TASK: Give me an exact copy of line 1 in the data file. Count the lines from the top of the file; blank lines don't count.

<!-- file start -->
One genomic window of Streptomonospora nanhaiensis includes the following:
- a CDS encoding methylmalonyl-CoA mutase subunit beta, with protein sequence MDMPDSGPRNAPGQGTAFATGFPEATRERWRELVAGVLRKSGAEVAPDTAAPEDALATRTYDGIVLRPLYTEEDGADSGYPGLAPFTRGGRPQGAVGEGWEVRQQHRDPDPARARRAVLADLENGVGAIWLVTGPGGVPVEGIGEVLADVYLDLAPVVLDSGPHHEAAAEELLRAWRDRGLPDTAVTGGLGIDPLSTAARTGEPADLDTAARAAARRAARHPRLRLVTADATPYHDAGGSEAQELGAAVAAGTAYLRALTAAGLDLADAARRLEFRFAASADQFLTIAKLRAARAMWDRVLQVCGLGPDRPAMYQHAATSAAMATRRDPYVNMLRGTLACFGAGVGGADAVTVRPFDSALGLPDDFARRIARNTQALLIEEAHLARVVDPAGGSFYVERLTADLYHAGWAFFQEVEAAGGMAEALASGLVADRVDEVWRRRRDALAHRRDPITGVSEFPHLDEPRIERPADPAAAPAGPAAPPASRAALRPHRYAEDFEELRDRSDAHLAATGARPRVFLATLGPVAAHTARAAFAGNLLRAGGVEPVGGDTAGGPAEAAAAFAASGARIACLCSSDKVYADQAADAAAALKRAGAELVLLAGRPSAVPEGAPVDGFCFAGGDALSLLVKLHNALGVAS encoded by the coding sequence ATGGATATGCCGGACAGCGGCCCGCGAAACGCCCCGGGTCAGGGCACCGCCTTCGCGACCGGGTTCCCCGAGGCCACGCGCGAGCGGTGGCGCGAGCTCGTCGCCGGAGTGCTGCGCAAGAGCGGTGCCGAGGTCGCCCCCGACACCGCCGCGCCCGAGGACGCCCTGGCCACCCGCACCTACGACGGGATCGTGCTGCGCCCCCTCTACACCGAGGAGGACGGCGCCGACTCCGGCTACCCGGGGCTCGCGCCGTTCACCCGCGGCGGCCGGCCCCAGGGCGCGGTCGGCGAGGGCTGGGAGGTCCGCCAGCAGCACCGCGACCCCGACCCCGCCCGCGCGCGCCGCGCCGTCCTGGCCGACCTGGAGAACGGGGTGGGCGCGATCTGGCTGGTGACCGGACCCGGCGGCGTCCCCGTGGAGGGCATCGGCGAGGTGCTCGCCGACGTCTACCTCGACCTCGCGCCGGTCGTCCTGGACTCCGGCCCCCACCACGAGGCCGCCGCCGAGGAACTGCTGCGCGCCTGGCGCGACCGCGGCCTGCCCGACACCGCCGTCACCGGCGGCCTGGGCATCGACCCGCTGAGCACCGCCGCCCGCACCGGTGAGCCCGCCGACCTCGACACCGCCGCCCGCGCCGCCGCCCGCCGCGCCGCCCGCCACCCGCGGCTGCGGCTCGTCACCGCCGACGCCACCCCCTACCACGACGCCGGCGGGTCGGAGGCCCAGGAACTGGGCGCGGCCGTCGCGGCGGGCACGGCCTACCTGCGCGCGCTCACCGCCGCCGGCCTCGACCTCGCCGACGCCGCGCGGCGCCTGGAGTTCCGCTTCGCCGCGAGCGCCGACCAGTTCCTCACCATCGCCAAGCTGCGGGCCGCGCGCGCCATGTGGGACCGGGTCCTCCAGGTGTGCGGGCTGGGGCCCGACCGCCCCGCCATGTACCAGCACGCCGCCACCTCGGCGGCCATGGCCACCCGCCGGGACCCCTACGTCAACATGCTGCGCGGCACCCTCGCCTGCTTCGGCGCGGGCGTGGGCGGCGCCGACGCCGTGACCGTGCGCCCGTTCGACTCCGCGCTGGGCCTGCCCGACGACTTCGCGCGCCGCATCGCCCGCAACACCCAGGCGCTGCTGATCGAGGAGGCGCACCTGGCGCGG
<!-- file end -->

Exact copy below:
One genomic window of Streptomonospora nanhaiensis includes the following: